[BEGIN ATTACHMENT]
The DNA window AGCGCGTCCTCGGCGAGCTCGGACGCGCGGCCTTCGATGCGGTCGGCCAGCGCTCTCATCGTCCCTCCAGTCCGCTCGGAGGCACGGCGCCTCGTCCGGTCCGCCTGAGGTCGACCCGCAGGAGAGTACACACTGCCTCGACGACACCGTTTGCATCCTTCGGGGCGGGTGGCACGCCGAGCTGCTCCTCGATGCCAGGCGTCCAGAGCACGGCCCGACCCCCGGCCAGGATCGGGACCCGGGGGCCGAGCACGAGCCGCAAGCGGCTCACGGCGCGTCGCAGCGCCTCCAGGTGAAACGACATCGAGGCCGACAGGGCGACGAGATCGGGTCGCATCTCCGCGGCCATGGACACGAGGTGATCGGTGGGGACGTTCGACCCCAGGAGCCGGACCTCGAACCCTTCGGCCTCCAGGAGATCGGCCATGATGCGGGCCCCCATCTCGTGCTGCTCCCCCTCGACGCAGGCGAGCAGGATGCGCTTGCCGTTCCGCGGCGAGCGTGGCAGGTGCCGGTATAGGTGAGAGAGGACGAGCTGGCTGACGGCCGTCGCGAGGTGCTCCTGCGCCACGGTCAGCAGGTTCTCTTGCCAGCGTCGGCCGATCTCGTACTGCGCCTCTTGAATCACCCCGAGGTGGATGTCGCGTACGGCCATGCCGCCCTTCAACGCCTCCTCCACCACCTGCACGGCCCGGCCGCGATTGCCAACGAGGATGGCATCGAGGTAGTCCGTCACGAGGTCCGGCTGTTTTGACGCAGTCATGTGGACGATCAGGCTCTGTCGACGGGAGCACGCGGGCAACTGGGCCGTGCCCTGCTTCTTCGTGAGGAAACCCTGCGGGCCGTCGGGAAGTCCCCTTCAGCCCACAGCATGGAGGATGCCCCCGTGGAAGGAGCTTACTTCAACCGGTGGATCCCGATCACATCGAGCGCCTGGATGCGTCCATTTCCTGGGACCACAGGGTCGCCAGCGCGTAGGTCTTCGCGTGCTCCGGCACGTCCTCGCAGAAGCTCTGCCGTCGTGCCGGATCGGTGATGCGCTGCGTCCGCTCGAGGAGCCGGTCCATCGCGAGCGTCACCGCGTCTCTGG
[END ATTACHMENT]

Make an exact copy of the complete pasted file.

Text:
The DNA window AGCGCGTCCTCGGCGAGCTCGGACGCGCGGCCTTCGATGCGGTCGGCCAGCGCTCTCATCGTCCCTCCAGTCCGCTCGGAGGCACGGCGCCTCGTCCGGTCCGCCTGAGGTCGACCCGCAGGAGAGTACACACTGCCTCGACGACACCGTTTGCATCCTTCGGGGCGGGTGGCACGCCGAGCTGCTCCTCGATGCCAGGCGTCCAGAGCACGGCCCGACCCCCGGCCAGGATCGGGACCCGGGGGCCGAGCACGAGCCGCAAGCGGCTCACGGCGCGTCGCAGCGCCTCCAGGTGAAACGACATCGAGGCCGACAGGGCGACGAGATCGGGTCGCATCTCCGCGGCCATGGACACGAGGTGATCGGTGGGGACGTTCGACCCCAGGAGCCGGACCTCGAACCCTTCGGCCTCCAGGAGATCGGCCATGATGCGGGCCCCCATCTCGTGCTGCTCCCCCTCGACGCAGGCGAGCAGGATGCGCTTGCCGTTCCGCGGCGAGCGTGGCAGGTGCCGGTATAGGTGAGAGAGGACGAGCTGGCTGACGGCCGTCGCGAGGTGCTCCTGCGCCACGGTCAGCAGGTTCTCTTGCCAGCGTCGGCCGATCTCGTACTGCGCCTCTTGAATCACCCCGAGGTGGATGTCGCGTACGGCCATGCCGCCCTTCAACGCCTCCTCCACCACCTGCACGGCCCGGCCGCGATTGCCAACGAGGATGGCATCGAGGTAGTCCGTCACGAGGTCCGGCTGTTTTGACGCAGTCATGTGGACGATCAGGCTCTGTCGACGGGAGCACGCGGGCAACTGGGCCGTGCCCTGCTTCTTCGTGAGGAAACCCTGCGGGCCGTCGGGAAGTCCCCTTCAGCCCACAGCATGGAGGATGCCCCCGTGGAAGGAGCTTACTTCAACCGGTGGATCCCGATCACATCGAGCGCCTGGATGCGTCCATTTCCTGGGACCACAGGGTCGCCAGCGCGTAGGTCTTCGCGTGCTCCGGCACGTCCTCGCAGAAGCTCTGCCGTCGTGCCGGATCGGTGATGCGCTGCGTCCGCTCGAGGAGCCGGTCCATCGCGAGCGTCACCGCGTCTCTGG